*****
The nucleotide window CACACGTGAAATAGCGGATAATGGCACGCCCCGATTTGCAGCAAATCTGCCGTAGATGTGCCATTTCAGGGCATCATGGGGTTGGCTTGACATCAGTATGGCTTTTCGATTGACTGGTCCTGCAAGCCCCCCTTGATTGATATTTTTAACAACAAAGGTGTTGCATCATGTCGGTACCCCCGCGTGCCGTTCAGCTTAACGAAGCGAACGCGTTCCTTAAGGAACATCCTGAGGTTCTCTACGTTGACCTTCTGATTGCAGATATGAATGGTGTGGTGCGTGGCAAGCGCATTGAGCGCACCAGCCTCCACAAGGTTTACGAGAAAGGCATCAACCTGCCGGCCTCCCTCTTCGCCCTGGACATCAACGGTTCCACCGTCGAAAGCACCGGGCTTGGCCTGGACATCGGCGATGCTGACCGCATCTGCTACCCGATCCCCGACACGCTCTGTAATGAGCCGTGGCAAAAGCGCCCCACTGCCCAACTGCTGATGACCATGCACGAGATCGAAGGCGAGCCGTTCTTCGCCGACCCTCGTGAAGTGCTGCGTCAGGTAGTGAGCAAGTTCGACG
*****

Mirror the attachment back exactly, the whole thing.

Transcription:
The nucleotide window CACACGTGAAATAGCGGATAATGGCACGCCCCGATTTGCAGCAAATCTGCCGTAGATGTGCCATTTCAGGGCATCATGGGGTTGGCTTGACATCAGTATGGCTTTTCGATTGACTGGTCCTGCAAGCCCCCCTTGATTGATATTTTTAACAACAAAGGTGTTGCATCATGTCGGTACCCCCGCGTGCCGTTCAGCTTAACGAAGCGAACGCGTTCCTTAAGGAACATCCTGAGGTTCTCTACGTTGACCTTCTGATTGCAGATATGAATGGTGTGGTGCGTGGCAAGCGCATTGAGCGCACCAGCCTCCACAAGGTTTACGAGAAAGGCATCAACCTGCCGGCCTCCCTCTTCGCCCTGGACATCAACGGTTCCACCGTCGAAAGCACCGGGCTTGGCCTGGACATCGGCGATGCTGACCGCATCTGCTACCCGATCCCCGACACGCTCTGTAATGAGCCGTGGCAAAAGCGCCCCACTGCCCAACTGCTGATGACCATGCACGAGATCGAAGGCGAGCCGTTCTTCGCCGACCCTCGTGAAGTGCTGCGTCAGGTAGTGAGCAAGTTCGACG